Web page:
To keep your primary tufting cloth on the frame, apply frame grippers. Also known as carpet tack strips, these ensure that your backing cloth is kept in place on your frame. Frame grippers should be mounted on the edges of your frame with the needles pointing out.
4. Primary tufting cloth
Because of the high speeds and aggressive nature of tufting machines, you need a very specific kind of rug backing. Primary tufting cloth is your blank canvas, the cloth where you will shoot your yarn into.
We offer cloths especially made for tufting guns, it stretches easily and comes with the right size of holes. It also comes with yellow lines every 5 centimeters to help you guide. If you want to practice and not waste any primary tufting cloth, you can try some cheaper burlap.
When placing the rug backing on your frame, make sure it is tight. It should be so tight that a coin will bounce off, drum tight.
When tufting, the cloth will lose its tightness. You can re-stretch the cloth on your frame after a long session if needed. Make sure the yellow lines are still straight and not curvy after re-stretching, so your rug design is not altered.
5. Rug Carving
Notice the difference in the image above? After you tuft a rug, it is still a bit rough. Using a technique called carving, you can give depth to edges by shaving along the lines of your design. Perfect for thingsl like letters!
Besides carving, it is always a good idea to give your rug a shave to smoothen and level it out. All this can be done with rug carving carving clippers.
You need scissors for two situations. First to cut out your rug from the backing cloth, this can be done with regular scissors. Don’t cut to close to your design and keep a margin of around 1 to 2 cm.
Second is when you’re finishing up the rug. We recommend to use Duckbill Napping Shears instead of regular scissors. Duckbill Shears feature a curved handle that keeps your fingers at a distance while the blade sits close on the surface, for accurate and level trimming. Cutting away any loose yarn, or yarn with different heights.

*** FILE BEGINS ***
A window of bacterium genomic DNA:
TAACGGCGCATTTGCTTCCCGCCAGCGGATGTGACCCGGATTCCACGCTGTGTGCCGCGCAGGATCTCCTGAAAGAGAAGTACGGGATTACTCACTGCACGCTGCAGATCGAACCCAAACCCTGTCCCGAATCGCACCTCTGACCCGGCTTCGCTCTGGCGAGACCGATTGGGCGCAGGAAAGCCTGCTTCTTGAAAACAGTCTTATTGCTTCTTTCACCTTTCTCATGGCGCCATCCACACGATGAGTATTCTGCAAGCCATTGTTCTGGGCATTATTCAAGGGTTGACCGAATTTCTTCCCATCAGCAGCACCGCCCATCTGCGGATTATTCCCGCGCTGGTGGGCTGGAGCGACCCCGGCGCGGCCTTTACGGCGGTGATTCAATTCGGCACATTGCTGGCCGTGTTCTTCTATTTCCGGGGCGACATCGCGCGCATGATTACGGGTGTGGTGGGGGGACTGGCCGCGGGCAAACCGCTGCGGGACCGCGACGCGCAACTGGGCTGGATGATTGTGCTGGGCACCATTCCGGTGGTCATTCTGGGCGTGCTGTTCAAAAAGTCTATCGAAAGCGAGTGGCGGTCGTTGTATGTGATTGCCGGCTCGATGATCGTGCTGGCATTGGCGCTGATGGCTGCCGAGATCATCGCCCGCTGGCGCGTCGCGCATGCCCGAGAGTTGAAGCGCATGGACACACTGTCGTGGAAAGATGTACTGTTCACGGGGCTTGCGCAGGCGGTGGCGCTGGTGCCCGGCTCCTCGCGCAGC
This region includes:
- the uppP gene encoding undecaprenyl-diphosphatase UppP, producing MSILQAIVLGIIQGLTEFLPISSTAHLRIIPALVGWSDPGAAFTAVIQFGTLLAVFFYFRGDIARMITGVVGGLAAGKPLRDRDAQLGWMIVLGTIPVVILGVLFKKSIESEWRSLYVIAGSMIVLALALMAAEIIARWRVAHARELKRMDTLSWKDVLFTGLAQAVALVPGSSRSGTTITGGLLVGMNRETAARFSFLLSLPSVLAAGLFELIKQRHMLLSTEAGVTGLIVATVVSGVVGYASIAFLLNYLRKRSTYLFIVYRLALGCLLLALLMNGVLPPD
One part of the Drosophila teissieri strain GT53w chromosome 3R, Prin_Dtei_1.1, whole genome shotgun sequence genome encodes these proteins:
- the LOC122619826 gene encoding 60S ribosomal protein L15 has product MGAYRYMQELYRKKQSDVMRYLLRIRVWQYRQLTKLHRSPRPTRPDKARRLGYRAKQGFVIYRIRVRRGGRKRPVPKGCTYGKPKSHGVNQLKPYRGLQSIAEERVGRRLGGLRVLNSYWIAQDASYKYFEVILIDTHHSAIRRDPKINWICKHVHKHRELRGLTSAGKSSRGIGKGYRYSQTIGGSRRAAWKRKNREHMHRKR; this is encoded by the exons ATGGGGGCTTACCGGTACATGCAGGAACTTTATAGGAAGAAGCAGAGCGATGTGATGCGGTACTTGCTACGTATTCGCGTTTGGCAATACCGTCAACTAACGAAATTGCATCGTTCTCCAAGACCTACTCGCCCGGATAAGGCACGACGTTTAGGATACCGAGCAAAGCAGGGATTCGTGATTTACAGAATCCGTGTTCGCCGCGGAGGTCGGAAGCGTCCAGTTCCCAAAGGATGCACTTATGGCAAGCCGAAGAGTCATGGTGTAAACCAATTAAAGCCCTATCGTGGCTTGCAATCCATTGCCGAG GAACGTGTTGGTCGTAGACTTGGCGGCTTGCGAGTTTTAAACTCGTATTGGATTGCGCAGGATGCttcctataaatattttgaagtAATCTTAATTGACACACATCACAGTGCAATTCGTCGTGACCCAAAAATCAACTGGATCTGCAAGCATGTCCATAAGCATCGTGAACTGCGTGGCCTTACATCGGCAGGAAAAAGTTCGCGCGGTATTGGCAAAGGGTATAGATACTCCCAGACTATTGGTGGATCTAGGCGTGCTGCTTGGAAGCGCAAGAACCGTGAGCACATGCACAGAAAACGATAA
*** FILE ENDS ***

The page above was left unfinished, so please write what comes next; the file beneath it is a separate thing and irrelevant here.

7. Loop Threader
Many new tufters overlook the importance of this small and simple tool. A Loop Threader is definitely on the essentials list and will make tufting easier. When tufting, you need to feed the yarn through a small hole in front of your tufting gun. When using a Loop Threader, you simply pull the yarn through it in seconds. Without it…. it becomes quite a hassle.
8. Carpet glue (Latex)
After you are done tufting, you need to glue the back of the rug. Otherwise you can simply pull out pieces of yarn. Typically any carpet adhesive or carpet glue will work. Glue your rug before you cut the rug out, as the yarn is still loose in the cloth. Letting the glue dry while the rug is still hanging in the frame will keep your rug from curling up as it dries.
The general rule is anything that has an adhesive will work. This can include latex paint, matte medium, Elmer’s glue, PVA glue, carpet adhesive, or mask latex. If you’re looking for a more flexible version you need to find a glue with mostly latex.
Keep in mind that carpet glue stinks, and some fumes can be toxic. Let your rug dry in a place well ventilated and read the safety instructions of your glue!
Round-up of gear to start right now
AK-1N Duo Cut & Loop 2023 Tufting GunProduct on sale
Rug Carving Clippers75,00
Primary Tufting Cloth 200x200cm29,99
Duckbill Napping ShearsProduct on sale